The One-on-One Festival is all about you. In every nook and cranny at the Battersea Arts Centre, performances are happening with only you in mind, intimate experiences for an audience of one. It sounds like a daunting prospect, to be the centre of so much artistic attention, but it’s not at all. It’s a warm environment where you are constantly taken care of and cradled (in some cases literally); there’s nothing to be scared of here.
I get emotionally sucker punched right from the beginning with the incomparable Smile Off Your Face by Ontroerend Goed. Experienced for the most part in complete darkness, your senses are pricked and your emotions teased into extreme reactions ranging from joy to, in my case, tears. You feel soft hands and smell musky cologne which lingers with you for hours, and when you are allowed to see, the beauty and wit of the imagery is blinding. It may sound like hyperbole, but this transcendent piece more than lives up to the buzz surrounding it.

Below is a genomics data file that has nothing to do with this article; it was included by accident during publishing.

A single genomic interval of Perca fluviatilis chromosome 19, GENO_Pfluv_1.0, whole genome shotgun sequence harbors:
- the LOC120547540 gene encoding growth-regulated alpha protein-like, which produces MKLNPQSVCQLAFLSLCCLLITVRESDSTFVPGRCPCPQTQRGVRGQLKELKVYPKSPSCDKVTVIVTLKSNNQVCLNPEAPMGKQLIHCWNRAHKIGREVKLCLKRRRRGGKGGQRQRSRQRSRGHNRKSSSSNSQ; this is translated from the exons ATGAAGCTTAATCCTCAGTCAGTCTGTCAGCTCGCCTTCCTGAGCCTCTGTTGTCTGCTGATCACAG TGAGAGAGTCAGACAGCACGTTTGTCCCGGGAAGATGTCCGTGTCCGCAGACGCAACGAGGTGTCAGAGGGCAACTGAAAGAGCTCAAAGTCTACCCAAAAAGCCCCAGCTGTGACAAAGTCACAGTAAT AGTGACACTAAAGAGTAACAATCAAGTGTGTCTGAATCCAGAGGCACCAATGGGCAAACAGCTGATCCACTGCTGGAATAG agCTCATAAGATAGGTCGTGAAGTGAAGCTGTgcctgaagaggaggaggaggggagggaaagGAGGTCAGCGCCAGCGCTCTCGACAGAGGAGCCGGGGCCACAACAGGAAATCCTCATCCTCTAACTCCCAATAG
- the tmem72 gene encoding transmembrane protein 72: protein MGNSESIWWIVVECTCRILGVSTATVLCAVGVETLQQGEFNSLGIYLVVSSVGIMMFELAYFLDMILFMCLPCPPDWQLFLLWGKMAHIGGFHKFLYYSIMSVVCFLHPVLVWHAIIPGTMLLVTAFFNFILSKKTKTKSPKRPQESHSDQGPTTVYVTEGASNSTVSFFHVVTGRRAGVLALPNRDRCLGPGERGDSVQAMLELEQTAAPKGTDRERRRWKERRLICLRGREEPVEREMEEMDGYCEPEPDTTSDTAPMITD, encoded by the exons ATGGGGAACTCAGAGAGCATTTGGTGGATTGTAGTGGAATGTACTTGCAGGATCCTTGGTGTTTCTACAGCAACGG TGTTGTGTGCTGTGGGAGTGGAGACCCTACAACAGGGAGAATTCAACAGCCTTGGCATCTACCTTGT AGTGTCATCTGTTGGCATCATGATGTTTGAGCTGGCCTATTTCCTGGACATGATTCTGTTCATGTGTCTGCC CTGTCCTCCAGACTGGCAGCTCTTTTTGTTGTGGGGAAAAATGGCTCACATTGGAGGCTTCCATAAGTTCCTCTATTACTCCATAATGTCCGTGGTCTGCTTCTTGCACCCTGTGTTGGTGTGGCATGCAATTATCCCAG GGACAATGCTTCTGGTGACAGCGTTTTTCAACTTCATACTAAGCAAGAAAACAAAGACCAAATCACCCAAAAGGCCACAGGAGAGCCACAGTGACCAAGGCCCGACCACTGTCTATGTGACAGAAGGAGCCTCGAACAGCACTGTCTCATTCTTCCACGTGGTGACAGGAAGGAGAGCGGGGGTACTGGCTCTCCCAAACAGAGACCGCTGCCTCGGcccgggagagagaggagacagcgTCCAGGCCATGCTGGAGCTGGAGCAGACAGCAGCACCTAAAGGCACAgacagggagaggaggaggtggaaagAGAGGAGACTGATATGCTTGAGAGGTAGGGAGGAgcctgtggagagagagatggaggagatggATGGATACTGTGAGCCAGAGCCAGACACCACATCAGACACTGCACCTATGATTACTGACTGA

Next up is poor old It’s Your Film by Stan’s Café, which doesn’t stand a chance after the therapy I’ve just been through. But it’s a clever concept, a film performed just for you, and neatly done if a little slight. Natalie L’Herroux sweetly invites me to clamber through a wardrobe in the aptly named Through The Wardrobe, and I crawl through a tiny door into a room crammed with clothes. She sprays me with scent and we play dress up. I get to borrow the pretty pink scarf she feels suits me for the rest of the day; it’s a simple but magical moment.
You Me Nothing, Franko B’s airy, minimalist installation, allows me to kick off my shoes and have some much needed space for reflection. Unless you allow yourself time around each of these potent encounters to recover some equilibrium, the stains of the previous show impact on the next.
Onto A Little Bit of a Beautiful Thing, where the history of a gnarled beam of oak is charmingly explained to me by Barnaby Stone. You get to take a little bit of it with you and I’m going to be framing mine.
Before I know it I’m doing karaoke with some actually pretty tuneful soldiers in Quarantine’s deeply enjoyable, The Soldier’s Song, and speaking for one minute to a very cheerful Ed Rapley. I end the day by making a written vow in King's of England's I Vow to Thee My Country. It’s a great way to finish because it feels, as this whole festival does, like an important and vital thing to do.
– Honour Bayes